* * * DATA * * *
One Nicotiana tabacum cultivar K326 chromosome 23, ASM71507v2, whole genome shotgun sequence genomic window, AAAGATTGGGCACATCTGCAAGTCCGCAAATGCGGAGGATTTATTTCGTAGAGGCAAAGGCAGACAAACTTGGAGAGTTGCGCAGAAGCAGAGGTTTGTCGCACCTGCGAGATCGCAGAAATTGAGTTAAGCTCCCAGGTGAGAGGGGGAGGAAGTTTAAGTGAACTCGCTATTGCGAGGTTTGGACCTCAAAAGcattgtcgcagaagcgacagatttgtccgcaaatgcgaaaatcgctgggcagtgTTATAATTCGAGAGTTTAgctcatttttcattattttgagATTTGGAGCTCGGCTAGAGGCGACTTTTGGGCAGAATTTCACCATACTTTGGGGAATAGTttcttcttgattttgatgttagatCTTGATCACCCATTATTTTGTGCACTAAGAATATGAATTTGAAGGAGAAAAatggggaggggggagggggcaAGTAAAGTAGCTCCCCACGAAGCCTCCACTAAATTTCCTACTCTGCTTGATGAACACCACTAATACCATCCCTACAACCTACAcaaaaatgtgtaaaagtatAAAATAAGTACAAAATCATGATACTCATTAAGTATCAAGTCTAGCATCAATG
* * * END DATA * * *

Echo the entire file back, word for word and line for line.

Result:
One Nicotiana tabacum cultivar K326 chromosome 23, ASM71507v2, whole genome shotgun sequence genomic window, AAAGATTGGGCACATCTGCAAGTCCGCAAATGCGGAGGATTTATTTCGTAGAGGCAAAGGCAGACAAACTTGGAGAGTTGCGCAGAAGCAGAGGTTTGTCGCACCTGCGAGATCGCAGAAATTGAGTTAAGCTCCCAGGTGAGAGGGGGAGGAAGTTTAAGTGAACTCGCTATTGCGAGGTTTGGACCTCAAAAGcattgtcgcagaagcgacagatttgtccgcaaatgcgaaaatcgctgggcagtgTTATAATTCGAGAGTTTAgctcatttttcattattttgagATTTGGAGCTCGGCTAGAGGCGACTTTTGGGCAGAATTTCACCATACTTTGGGGAATAGTttcttcttgattttgatgttagatCTTGATCACCCATTATTTTGTGCACTAAGAATATGAATTTGAAGGAGAAAAatggggaggggggagggggcaAGTAAAGTAGCTCCCCACGAAGCCTCCACTAAATTTCCTACTCTGCTTGATGAACACCACTAATACCATCCCTACAACCTACAcaaaaatgtgtaaaagtatAAAATAAGTACAAAATCATGATACTCATTAAGTATCAAGTCTAGCATCAATG